There is prior evidence that the axon guidance pathway might play a role in other brain disorders (e.g., Alzheimer disease, Tourette syndrome, dyslexia, epilepsy, and schizophrenia).

A genomic pathway approach may lead to important breakthroughs for many complex diseases.

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Health of California's Adults, Adolescents and Children: Findings from the CHIS 2003 and CHIS 2001

Many Californians are still struggling to reach good health, according to this report from the California Health Interview Survey (CHIS), the country's largest population-based state health survey. Entitled "Health of California's Adults, Adolescents and Children: Findings from CHIS 2003 and CHIS 2001," the new report illustrates that while half of the state's adults and adolescents report their health was "very good" or "excellent," more than one in five describe their health as "fair" or "poor." Other measures from the survey show that millions of Californians suffer the effects of ill health, limited access to health care and chronic disease. The report includes new data from CHIS 2003 on a variety of health topics -- including health conditions and limitations, health behaviors, insurance and access to care among many others -- and highlights significant changes from CHIS 2001. The report also details California's progress in achieve the healthy People 2010 objectives, a set of national health objectives created to encourage progress in the nation�s health along key health measures.

  • The proportion of adults who reported binge drinking (15%) was more than double the HP 2010 standard of no more than 6%.Males binge drink at three times the rate of females (24% vs. 7%, respectively). African Americans (9%) and Asians (10%) had lower binge drinking levels than other major racial/ethnic groups. Among adolescents, CHIS 2001 and CHIS 2003 binge drinking datawere pooled to produce stable estimates. Almost 7%, or 202,000 adolescents, reported past month binge drinking, a rate three times the HP 2010 objective of no more than 2%.
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Scots unaware of safe alcohol limit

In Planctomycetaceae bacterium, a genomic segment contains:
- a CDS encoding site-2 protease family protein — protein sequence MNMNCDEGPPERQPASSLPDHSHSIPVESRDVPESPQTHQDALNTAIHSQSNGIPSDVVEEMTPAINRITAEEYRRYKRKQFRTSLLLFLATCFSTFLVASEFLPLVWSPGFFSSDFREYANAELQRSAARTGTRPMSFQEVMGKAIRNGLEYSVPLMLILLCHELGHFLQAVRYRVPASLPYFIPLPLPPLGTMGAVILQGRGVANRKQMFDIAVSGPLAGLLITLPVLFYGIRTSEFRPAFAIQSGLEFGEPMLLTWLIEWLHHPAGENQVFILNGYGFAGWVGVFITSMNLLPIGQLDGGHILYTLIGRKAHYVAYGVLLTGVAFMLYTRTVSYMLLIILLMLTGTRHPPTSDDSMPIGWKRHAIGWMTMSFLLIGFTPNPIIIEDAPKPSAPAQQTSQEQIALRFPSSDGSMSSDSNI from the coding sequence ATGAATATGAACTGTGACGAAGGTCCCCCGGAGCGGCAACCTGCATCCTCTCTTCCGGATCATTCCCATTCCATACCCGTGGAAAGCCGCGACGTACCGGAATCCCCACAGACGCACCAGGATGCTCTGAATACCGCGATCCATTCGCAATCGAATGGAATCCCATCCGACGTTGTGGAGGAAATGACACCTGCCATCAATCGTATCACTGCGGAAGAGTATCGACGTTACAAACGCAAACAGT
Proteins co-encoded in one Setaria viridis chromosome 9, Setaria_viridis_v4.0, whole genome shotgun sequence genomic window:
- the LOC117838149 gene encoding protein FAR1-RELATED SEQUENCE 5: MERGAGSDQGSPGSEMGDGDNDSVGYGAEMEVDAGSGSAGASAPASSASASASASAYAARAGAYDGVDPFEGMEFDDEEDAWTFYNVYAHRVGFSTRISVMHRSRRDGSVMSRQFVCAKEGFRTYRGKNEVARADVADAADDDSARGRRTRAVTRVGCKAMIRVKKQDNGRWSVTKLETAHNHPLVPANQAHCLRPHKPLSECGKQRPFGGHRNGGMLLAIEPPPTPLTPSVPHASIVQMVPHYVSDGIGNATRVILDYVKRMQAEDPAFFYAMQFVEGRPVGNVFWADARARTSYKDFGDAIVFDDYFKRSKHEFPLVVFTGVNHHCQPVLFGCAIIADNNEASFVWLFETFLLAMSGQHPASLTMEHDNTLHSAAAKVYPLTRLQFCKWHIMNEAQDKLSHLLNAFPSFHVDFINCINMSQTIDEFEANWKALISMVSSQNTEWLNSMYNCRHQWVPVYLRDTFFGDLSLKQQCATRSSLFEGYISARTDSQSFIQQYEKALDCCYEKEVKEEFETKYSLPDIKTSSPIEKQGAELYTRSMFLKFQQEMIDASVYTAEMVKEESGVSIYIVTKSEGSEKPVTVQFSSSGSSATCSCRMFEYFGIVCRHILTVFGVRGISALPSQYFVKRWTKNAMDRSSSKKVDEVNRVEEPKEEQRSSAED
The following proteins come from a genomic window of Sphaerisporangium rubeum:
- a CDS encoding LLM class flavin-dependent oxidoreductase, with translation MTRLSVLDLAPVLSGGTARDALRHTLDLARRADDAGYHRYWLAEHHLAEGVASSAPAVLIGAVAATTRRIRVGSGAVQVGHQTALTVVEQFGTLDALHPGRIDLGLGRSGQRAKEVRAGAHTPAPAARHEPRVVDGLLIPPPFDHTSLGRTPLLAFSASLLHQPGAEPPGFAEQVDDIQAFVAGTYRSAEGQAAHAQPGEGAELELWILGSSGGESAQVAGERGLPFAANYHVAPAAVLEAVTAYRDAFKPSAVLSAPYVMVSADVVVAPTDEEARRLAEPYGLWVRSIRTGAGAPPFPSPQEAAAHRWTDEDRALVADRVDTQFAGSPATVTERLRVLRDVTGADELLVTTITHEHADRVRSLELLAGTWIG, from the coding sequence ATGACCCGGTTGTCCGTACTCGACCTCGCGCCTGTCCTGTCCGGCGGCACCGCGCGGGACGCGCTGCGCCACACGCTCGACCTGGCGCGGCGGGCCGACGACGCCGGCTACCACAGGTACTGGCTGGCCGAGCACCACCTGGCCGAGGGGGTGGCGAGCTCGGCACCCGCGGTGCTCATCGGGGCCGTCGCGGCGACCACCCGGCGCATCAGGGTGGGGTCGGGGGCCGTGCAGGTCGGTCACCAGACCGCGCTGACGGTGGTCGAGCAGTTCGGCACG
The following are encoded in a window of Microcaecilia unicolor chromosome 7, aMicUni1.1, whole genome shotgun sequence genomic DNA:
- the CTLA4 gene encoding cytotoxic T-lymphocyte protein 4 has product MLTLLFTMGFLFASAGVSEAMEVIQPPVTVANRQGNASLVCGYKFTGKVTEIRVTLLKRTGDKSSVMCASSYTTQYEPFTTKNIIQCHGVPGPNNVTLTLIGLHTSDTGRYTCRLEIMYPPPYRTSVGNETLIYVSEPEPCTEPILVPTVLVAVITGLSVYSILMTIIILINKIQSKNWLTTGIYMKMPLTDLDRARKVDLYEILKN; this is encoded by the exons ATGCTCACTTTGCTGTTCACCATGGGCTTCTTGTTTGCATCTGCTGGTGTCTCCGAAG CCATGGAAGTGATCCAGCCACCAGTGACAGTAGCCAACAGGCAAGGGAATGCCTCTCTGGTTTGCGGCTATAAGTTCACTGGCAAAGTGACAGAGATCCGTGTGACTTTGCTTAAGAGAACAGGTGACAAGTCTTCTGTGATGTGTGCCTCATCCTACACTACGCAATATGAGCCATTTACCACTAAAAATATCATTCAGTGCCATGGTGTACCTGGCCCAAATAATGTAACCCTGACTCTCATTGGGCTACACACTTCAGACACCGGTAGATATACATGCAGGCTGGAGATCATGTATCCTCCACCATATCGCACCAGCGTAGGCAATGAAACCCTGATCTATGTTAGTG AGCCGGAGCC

Monday, 4th August 2008

Many Scots remain ignorant of how much it is safe to drink or how much alcohol their beverages contain, a survey revealed.

A majority of those quizzed thought alcohol was the drug causing most harm north of the border, and was thought to be more damaging than heroin or tobacco.

But less than half could identify the recommended daily intake for men and women, despite a string of high-profile anti-alcohol campaigns.
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Display ban for beer but not wine is unfair, say brewers
  • The Observer,
  • Sunday August 3 2008

When it comes to drinking, the Irish government seems to trust citizens who like wine far more than those who prefer beer and spirits.

In an effort to clamp down on rising drink-fuelled anti-social behaviour, as well as improve public health, the government has proposed in its Intoxicating Liquor Act 2008 that there should be a ban on beers and whiskies being on open display in the aisles of small to medium-sized shops. Yet an amendment to the act would allow customers to browse freely around displays of wine.

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Alcohol laws shift slowly, incrementally

By Karen Lincoln Michel and Andy Nelesen • Gannett Wisconsin Media • August 4, 2008

The first time Michael Bukosky saw his daughter Sophia, she was lying in a casket.

Sophia died in the womb when her mother was seven months pregnant.

"She had Jen's mouth, so she would have had that amazing smile," Bukosky said, likening Sophia to his wife, Jennifer Bukosky. "She was cursed with my nose, but she had a full head of blonde hair — Jen's blonde hair. So she was the perfect mixture of us."

Sophia was killed April 25 in Oconomowoc when Mark Benson — a drug-impaired driver with three drunken driving convictions, the third just two days before the accident — allegedly struck the car in which the unborn child was riding, killing her and two other members of the family.

Not far from Sophia in the funeral home were the caskets of her mother, Jennifer, and her 10-year-old half-sister, Courtney Bella.

The tragedy engendered public outrage, focused attention on drunken driving and raised questions about Wisconsin's OWI laws.
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Effects of prenatal ethanol exposure on regulation of basal hypothalamic–pituitary–adrenal activity and hippocampal 5-HT1A receptor mRNA levels in female rats across the estrous cycle
Psychoneuroendocrinology Article in Press 30 July 2008